Put Yourself into Someone Else’s Coat

Every night leading up to Jewish holidays, tour buses drop off dozens of Israelis and tourists from around the  country who have  come to Jerusalem for an inspirational holiday  tour leading up to prayers said late at night (slichot). It’s an awesome experience to walk through the alleyways of Jerusalem at night and recall some of the great people who have lived there such as Rabbi Shmuel Salant (the first Ashekanzi  Chief Rabbi of Jerusalem), Rabbi Avraham Yitzchak Kook  (the first Chief Rabbi of the pre-State  of Israel), and Rabbi Aryeh Levin (known as the Tzaddik – saint – of Jerusalem for his care for the sick and those  imprisoned by the British Mandate).Image

Here’s one story about Rabbi Levin that  can inspire us as we enter a new year. Rabbi Aryeh lived in a neighborhood next  to Jewish market area call shuk Mahane Yehuda. There were many financially difficult years during the founding of the State, and the 50s and many people simply did not have basic necessities.  One day, a  father and  son came to consult Rabbi Aryeh. They were both holding onto a coat. The father explained. “We only have one coat for  the two  of us, and I  think I should have it. I am an old man and I’m sensitive to cold. I should  have  the coat.” The son said,  “It’s true, it’s  harder for  him to keep warm, but  my  father didn’t tell you that I’m the  one who goes out to work to support  both  of us and since I  am going outside, I need the coat.”  Rabbi Aryeh told them, “Come back tomorrow, but tomorrow, I want you to tell me why the other one should have  the  coat.”

The  following day, they returned and presented the other’s  perspective. The son said, “My  father should have the coat. He’s  suffers from the cold.” The father said,  “My son  should have the coat, he goes out and works hard to take care  of  us.”.  Just then, Rabbi  Aryeh stood up, went to  the closet, and pulled  out a coat. He gave  the coat to the father, and said, “This one is for you and give the other one  to your son.” The  father  thanked  Rabbi Aryeh and asked, “Was the coat there yesterday?  Why didn’t you give  us the coat yesterday? Why  did we have  to  come back?” Rabbi Aryeh explained, “The  coat has been in that closet for  10 years. I  never wear  it. But yesterday, when you said  that coat  was ‘mine’ and your son said the coat  was  ‘mine’, then I also  said to myself that I have a coat in the closet, but it’s mine. Today, when you said ‘the coat is his’ and he said ‘the coat is  his’  then I also  said to myself, ‘I have  a coat in the closet and it’s his.’”Image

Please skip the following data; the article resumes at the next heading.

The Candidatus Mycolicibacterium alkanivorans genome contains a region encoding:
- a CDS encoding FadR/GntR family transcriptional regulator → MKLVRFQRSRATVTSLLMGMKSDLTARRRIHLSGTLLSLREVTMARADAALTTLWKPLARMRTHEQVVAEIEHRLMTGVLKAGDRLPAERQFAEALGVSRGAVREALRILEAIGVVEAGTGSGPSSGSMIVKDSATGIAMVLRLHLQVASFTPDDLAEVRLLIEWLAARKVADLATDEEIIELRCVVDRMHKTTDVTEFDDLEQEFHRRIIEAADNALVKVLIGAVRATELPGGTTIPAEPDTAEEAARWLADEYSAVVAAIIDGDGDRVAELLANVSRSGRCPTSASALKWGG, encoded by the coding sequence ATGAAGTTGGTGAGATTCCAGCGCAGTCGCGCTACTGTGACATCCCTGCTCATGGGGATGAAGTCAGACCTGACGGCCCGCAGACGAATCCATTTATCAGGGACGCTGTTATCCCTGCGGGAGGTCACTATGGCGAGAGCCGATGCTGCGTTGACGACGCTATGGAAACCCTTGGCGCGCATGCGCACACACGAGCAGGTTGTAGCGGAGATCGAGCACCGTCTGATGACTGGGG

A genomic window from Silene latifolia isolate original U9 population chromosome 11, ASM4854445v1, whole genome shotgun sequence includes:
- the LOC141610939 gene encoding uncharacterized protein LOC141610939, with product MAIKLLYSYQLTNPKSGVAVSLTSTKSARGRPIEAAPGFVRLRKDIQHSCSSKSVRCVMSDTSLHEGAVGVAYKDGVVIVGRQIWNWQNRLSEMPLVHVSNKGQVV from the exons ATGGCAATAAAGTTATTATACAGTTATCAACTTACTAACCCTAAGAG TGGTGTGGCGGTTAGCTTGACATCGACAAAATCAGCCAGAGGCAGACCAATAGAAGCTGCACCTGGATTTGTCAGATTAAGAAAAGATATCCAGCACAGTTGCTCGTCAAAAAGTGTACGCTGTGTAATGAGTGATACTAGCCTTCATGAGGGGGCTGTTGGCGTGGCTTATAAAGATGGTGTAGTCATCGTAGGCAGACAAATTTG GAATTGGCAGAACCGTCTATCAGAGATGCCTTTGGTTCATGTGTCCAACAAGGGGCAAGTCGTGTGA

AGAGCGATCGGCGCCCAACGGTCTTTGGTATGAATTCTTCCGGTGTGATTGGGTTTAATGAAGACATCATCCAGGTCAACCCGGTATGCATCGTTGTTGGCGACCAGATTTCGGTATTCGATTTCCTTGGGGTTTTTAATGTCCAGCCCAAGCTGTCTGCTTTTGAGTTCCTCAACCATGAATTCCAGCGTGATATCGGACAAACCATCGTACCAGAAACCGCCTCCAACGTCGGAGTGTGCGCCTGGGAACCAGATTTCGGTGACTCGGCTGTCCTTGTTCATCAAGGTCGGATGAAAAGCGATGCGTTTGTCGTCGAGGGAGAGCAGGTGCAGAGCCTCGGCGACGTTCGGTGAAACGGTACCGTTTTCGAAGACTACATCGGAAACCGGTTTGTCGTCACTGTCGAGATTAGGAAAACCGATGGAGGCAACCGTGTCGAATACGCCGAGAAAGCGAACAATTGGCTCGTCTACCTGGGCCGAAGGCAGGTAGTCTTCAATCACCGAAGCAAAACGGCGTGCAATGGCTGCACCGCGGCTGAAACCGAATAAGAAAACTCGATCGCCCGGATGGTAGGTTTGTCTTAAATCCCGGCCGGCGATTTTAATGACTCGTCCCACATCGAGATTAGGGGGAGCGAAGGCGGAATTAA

Rabbi Aryeh lived from March  22, 1885 to March 28, 1969. A street  was  named after him in the Nachlaot neighborhood where his house can still be seen until today.

Join us for a walking tour in Jerusalem for more inspiring stories about Rabbi Levin and others.

© 2012, Lisa (Leah) Bowman. All Rights Reserved.

Walking tours in Jerusalem: http://www.jerusalemwalkingtour.com